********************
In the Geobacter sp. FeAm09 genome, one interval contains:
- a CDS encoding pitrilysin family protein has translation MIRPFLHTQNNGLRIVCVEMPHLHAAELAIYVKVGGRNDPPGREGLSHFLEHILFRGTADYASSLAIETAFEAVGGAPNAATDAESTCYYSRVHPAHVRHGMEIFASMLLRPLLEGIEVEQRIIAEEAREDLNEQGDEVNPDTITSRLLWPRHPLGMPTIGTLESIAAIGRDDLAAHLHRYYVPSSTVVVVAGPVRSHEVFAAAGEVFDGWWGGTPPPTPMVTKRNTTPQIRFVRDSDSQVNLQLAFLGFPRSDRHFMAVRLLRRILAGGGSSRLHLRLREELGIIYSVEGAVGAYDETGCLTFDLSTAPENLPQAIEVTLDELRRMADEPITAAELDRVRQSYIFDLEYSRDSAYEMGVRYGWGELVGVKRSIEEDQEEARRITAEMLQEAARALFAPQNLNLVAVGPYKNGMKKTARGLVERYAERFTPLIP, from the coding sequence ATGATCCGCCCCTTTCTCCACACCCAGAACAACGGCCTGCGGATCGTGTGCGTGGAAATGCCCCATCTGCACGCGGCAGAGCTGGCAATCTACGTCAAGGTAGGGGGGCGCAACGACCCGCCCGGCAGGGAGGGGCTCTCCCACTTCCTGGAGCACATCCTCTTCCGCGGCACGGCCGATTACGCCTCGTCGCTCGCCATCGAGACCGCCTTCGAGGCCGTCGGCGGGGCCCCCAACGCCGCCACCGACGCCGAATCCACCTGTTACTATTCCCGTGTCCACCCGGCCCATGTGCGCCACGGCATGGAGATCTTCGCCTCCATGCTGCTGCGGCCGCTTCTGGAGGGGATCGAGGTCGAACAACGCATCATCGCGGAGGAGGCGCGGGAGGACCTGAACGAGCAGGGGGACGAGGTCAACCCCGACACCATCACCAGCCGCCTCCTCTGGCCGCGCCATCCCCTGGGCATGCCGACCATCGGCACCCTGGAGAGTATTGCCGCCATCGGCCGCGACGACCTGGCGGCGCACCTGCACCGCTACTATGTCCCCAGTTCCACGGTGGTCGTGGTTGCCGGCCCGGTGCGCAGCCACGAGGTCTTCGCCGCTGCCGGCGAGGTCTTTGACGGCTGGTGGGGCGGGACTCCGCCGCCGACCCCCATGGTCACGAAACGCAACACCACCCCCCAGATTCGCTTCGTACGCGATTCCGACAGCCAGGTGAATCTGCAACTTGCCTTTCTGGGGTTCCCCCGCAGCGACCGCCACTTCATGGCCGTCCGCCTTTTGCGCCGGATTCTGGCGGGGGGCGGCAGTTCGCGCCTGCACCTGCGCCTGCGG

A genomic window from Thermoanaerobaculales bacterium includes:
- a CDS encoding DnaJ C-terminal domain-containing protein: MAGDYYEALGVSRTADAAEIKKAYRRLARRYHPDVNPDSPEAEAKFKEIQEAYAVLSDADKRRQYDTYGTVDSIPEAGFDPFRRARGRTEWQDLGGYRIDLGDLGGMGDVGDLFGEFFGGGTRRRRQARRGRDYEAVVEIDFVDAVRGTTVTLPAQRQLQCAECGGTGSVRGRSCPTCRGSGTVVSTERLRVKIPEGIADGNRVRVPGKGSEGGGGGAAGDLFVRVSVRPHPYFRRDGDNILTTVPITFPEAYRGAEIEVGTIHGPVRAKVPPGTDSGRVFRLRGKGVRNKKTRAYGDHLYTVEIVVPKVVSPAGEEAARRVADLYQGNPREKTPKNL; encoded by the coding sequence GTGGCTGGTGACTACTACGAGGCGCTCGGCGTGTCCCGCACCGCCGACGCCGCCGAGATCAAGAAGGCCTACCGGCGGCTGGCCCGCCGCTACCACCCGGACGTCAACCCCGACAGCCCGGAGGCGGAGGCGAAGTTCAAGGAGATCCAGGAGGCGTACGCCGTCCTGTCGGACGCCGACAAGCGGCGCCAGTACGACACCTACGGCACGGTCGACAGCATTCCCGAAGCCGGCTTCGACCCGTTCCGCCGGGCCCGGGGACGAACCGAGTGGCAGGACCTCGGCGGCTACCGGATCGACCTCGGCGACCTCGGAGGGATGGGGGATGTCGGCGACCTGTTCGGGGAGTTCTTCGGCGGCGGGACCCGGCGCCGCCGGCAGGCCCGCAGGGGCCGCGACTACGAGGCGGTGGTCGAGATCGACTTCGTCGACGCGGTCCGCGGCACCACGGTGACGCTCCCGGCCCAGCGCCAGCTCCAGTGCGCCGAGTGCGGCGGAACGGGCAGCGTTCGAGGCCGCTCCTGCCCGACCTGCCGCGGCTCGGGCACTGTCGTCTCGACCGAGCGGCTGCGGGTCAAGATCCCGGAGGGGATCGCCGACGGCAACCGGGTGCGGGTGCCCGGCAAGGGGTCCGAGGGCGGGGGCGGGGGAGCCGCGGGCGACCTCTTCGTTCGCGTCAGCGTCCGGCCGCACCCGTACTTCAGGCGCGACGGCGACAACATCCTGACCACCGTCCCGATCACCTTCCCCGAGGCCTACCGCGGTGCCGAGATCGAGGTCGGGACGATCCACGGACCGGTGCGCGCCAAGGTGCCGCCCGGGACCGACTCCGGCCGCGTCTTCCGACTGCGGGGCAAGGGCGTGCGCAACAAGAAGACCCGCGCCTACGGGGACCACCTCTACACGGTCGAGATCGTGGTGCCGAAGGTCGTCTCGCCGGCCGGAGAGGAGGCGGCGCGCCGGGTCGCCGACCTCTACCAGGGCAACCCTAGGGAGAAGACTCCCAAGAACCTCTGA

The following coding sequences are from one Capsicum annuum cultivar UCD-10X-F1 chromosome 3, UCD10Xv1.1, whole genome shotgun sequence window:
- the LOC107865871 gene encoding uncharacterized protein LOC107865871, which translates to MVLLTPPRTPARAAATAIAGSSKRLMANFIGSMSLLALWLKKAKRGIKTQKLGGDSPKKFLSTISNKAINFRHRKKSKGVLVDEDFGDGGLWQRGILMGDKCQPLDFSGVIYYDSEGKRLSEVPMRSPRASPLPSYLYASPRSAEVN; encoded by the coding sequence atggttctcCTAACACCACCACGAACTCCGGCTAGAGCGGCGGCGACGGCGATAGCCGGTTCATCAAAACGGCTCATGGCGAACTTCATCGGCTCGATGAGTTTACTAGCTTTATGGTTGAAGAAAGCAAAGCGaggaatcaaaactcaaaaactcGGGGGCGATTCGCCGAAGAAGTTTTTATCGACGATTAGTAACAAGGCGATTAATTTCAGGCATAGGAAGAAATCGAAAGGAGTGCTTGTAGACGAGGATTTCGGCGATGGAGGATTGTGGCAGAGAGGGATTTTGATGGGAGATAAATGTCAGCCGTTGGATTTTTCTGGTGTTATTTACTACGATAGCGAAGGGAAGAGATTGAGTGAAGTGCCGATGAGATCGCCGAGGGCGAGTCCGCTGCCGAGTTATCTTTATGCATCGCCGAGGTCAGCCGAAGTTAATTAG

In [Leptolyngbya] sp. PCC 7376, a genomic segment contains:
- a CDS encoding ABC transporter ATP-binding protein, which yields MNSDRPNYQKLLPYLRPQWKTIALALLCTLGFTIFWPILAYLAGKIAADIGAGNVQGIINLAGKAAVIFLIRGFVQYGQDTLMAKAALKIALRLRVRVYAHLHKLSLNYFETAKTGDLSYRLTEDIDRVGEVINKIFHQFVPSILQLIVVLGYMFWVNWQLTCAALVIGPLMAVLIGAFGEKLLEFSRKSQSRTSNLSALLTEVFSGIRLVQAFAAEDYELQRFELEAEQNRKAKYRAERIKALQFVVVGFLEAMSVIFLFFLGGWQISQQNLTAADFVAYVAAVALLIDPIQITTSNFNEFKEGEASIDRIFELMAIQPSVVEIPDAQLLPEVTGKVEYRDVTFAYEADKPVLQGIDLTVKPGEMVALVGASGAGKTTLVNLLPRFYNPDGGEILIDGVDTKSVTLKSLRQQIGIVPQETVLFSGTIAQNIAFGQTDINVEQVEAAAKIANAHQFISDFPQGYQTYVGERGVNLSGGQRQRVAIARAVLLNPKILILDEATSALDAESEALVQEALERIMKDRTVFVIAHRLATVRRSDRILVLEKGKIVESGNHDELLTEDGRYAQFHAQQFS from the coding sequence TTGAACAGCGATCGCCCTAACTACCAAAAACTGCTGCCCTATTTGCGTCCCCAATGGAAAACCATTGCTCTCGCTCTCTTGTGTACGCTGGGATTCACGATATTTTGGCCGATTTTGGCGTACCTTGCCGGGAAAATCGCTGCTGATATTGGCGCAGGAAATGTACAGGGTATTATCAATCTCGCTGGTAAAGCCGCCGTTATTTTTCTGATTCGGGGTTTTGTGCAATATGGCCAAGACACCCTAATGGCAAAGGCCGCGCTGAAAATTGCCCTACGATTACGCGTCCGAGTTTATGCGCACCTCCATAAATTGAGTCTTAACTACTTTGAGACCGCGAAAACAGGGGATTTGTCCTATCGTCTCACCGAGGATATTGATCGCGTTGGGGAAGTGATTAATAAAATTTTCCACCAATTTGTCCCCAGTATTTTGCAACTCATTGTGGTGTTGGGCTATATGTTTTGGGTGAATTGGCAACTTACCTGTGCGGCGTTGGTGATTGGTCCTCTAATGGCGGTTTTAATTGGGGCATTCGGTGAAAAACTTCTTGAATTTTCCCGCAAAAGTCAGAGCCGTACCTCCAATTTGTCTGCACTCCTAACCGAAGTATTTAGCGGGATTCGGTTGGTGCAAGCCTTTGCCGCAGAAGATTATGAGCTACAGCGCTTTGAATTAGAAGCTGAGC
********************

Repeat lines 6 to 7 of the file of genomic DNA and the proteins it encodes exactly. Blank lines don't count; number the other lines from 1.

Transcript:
- the LOC107865871 gene encoding uncharacterized protein LOC107865871, which translates to MVLLTPPRTPARAAATAIAGSSKRLMANFIGSMSLLALWLKKAKRGIKTQKLGGDSPKKFLSTISNKAINFRHRKKSKGVLVDEDFGDGGLWQRGILMGDKCQPLDFSGVIYYDSEGKRLSEVPMRSPRASPLPSYLYASPRSAEVN; encoded by the coding sequence atggttctcCTAACACCACCACGAACTCCGGCTAGAGCGGCGGCGACGGCGATAGCCGGTTCATCAAAACGGCTCATGGCGAACTTCATCGGCTCGATGAGTTTACTAGCTTTATGGTTGAAGAAAGCAAAGCGaggaatcaaaactcaaaaactcGGGGGCGATTCGCCGAAGAAGTTTTTATCGACGATTAGTAACAAGGCGATTAATTTCAGGCATAGGAAGAAATCGAAAGGAGTGCTTGTAGACGAGGATTTCGGCGATGGAGGATTGTGGCAGAGAGGGATTTTGATGGGAGATAAATGTCAGCCGTTGGATTTTTCTGGTGTTATTTACTACGATAGCGAAGGGAAGAGATTGAGTGAAGTGCCGATGAGATCGCCGAGGGCGAGTCCGCTGCCGAGTTATCTTTATGCATCGCCGAGGTCAGCCGAAGTTAATTAG

In [Leptolyngbya] sp. PCC 7376, a genomic segment contains: